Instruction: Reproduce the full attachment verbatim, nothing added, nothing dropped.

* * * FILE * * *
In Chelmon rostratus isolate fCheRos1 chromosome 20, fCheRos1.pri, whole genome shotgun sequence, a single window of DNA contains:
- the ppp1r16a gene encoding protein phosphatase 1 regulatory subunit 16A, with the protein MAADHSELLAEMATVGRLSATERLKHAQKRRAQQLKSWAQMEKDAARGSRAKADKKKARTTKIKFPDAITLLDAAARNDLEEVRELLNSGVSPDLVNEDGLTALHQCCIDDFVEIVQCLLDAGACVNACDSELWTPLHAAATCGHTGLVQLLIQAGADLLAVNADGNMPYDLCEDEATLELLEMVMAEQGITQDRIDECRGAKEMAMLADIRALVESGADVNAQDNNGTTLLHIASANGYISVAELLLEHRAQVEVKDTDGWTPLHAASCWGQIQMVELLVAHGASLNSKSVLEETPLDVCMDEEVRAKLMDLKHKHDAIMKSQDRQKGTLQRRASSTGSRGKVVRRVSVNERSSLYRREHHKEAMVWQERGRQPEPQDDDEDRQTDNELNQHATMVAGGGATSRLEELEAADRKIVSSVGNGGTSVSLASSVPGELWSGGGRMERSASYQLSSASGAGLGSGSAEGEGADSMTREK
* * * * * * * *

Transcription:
In Chelmon rostratus isolate fCheRos1 chromosome 20, fCheRos1.pri, whole genome shotgun sequence, a single window of DNA contains:
- the ppp1r16a gene encoding protein phosphatase 1 regulatory subunit 16A, with the protein MAADHSELLAEMATVGRLSATERLKHAQKRRAQQLKSWAQMEKDAARGSRAKADKKKARTTKIKFPDAITLLDAAARNDLEEVRELLNSGVSPDLVNEDGLTALHQCCIDDFVEIVQCLLDAGACVNACDSELWTPLHAAATCGHTGLVQLLIQAGADLLAVNADGNMPYDLCEDEATLELLEMVMAEQGITQDRIDECRGAKEMAMLADIRALVESGADVNAQDNNGTTLLHIASANGYISVAELLLEHRAQVEVKDTDGWTPLHAASCWGQIQMVELLVAHGASLNSKSVLEETPLDVCMDEEVRAKLMDLKHKHDAIMKSQDRQKGTLQRRASSTGSRGKVVRRVSVNERSSLYRREHHKEAMVWQERGRQPEPQDDDEDRQTDNELNQHATMVAGGGATSRLEELEAADRKIVSSVGNGGTSVSLASSVPGELWSGGGRMERSASYQLSSASGAGLGSGSAEGEGADSMTREK